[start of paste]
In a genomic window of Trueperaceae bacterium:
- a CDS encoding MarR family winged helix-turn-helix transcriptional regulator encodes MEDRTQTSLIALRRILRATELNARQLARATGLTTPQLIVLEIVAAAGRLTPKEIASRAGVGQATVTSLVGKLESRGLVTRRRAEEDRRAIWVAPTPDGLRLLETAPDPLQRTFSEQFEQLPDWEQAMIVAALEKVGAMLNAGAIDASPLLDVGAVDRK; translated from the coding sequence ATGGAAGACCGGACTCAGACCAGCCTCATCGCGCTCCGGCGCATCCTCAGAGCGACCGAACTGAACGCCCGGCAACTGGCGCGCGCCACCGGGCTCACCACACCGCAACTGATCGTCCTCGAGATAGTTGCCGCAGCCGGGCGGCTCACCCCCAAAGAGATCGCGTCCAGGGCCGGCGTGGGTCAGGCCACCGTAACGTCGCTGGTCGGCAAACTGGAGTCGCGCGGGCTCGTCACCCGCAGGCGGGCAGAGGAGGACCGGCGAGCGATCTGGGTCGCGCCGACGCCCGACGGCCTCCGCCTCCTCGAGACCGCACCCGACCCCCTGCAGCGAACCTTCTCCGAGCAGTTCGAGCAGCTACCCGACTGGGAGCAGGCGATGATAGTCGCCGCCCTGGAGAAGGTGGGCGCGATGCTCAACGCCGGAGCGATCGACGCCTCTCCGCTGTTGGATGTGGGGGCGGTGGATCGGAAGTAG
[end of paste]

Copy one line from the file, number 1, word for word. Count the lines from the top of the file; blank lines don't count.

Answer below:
In a genomic window of Trueperaceae bacterium: